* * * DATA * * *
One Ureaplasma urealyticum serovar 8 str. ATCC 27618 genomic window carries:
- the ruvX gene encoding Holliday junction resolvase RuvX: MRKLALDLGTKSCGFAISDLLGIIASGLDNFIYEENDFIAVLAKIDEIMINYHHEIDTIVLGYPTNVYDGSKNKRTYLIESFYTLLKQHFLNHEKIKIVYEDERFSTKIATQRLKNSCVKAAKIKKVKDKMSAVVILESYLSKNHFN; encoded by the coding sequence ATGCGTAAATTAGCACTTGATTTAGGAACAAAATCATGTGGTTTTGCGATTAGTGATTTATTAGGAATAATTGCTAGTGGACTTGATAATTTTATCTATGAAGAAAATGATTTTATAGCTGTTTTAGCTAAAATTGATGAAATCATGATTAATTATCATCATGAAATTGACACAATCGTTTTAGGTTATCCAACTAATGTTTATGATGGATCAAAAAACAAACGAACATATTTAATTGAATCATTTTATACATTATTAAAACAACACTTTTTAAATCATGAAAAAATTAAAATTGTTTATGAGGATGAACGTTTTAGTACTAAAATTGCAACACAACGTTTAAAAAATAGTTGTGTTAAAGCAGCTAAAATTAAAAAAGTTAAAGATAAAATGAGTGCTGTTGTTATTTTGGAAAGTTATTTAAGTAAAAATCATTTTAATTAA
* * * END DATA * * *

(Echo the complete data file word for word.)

One Ureaplasma urealyticum serovar 8 str. ATCC 27618 genomic window carries:
- the ruvX gene encoding Holliday junction resolvase RuvX: MRKLALDLGTKSCGFAISDLLGIIASGLDNFIYEENDFIAVLAKIDEIMINYHHEIDTIVLGYPTNVYDGSKNKRTYLIESFYTLLKQHFLNHEKIKIVYEDERFSTKIATQRLKNSCVKAAKIKKVKDKMSAVVILESYLSKNHFN; encoded by the coding sequence ATGCGTAAATTAGCACTTGATTTAGGAACAAAATCATGTGGTTTTGCGATTAGTGATTTATTAGGAATAATTGCTAGTGGACTTGATAATTTTATCTATGAAGAAAATGATTTTATAGCTGTTTTAGCTAAAATTGATGAAATCATGATTAATTATCATCATGAAATTGACACAATCGTTTTAGGTTATCCAACTAATGTTTATGATGGATCAAAAAACAAACGAACATATTTAATTGAATCATTTTATACATTATTAAAACAACACTTTTTAAATCATGAAAAAATTAAAATTGTTTATGAGGATGAACGTTTTAGTACTAAAATTGCAACACAACGTTTAAAAAATAGTTGTGTTAAAGCAGCTAAAATTAAAAAAGTTAAAGATAAAATGAGTGCTGTTGTTATTTTGGAAAGTTATTTAAGTAAAAATCATTTTAATTAA